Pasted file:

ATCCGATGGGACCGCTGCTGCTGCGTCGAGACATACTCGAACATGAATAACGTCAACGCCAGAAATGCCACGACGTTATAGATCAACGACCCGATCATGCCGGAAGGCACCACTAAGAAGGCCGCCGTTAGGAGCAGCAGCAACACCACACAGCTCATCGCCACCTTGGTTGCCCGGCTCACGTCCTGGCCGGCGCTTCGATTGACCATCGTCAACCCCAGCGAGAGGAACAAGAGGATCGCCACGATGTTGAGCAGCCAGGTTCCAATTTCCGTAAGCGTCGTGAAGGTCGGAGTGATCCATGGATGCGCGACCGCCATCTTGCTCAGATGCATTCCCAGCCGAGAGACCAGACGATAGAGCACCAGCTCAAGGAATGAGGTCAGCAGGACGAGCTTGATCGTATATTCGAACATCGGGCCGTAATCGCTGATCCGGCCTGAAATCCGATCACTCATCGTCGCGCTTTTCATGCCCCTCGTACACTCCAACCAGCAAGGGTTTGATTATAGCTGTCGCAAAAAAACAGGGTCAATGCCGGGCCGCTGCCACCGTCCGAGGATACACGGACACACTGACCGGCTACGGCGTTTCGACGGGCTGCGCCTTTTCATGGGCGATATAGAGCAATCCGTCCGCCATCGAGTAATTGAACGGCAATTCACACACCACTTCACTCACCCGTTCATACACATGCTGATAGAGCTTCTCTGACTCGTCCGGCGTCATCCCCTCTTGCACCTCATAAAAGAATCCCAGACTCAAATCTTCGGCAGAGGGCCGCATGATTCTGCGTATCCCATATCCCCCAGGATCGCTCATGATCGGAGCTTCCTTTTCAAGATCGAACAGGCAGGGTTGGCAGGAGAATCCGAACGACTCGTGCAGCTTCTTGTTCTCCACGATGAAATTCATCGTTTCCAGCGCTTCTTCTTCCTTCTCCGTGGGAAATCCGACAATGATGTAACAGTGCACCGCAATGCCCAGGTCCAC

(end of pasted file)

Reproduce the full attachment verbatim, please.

ATCCGATGGGACCGCTGCTGCTGCGTCGAGACATACTCGAACATGAATAACGTCAACGCCAGAAATGCCACGACGTTATAGATCAACGACCCGATCATGCCGGAAGGCACCACTAAGAAGGCCGCCGTTAGGAGCAGCAGCAACACCACACAGCTCATCGCCACCTTGGTTGCCCGGCTCACGTCCTGGCCGGCGCTTCGATTGACCATCGTCAACCCCAGCGAGAGGAACAAGAGGATCGCCACGATGTTGAGCAGCCAGGTTCCAATTTCCGTAAGCGTCGTGAAGGTCGGAGTGATCCATGGATGCGCGACCGCCATCTTGCTCAGATGCATTCCCAGCCGAGAGACCAGACGATAGAGCACCAGCTCAAGGAATGAGGTCAGCAGGACGAGCTTGATCGTATATTCGAACATCGGGCCGTAATCGCTGATCCGGCCTGAAATCCGATCACTCATCGTCGCGCTTTTCATGCCCCTCGTACACTCCAACCAGCAAGGGTTTGATTATAGCTGTCGCAAAAAAACAGGGTCAATGCCGGGCCGCTGCCACCGTCCGAGGATACACGGACACACTGACCGGCTACGGCGTTTCGACGGGCTGCGCCTTTTCATGGGCGATATAGAGCAATCCGTCCGCCATCGAGTAATTGAACGGCAATTCACACACCACTTCACTCACCCGTTCATACACATGCTGATAGAGCTTCTCTGACTCGTCCGGCGTCATCCCCTCTTGCACCTCATAAAAGAATCCCAGACTCAAATCTTCGGCAGAGGGCCGCATGATTCTGCGTATCCCATATCCCCCAGGATCGCTCATGATCGGAGCTTCCTTTTCAAGATCGAACAGGCAGGGTTGGCAGGAGAATCCGAACGACTCGTGCAGCTTCTTGTTCTCCACGATGAAATTCATCGTTTCCAGCGCTTCTTCTTCCTTCTCCGTGGGAAATCCGACAATGATGTAACAGTGCACCGCAATGCCCAGGTCCAC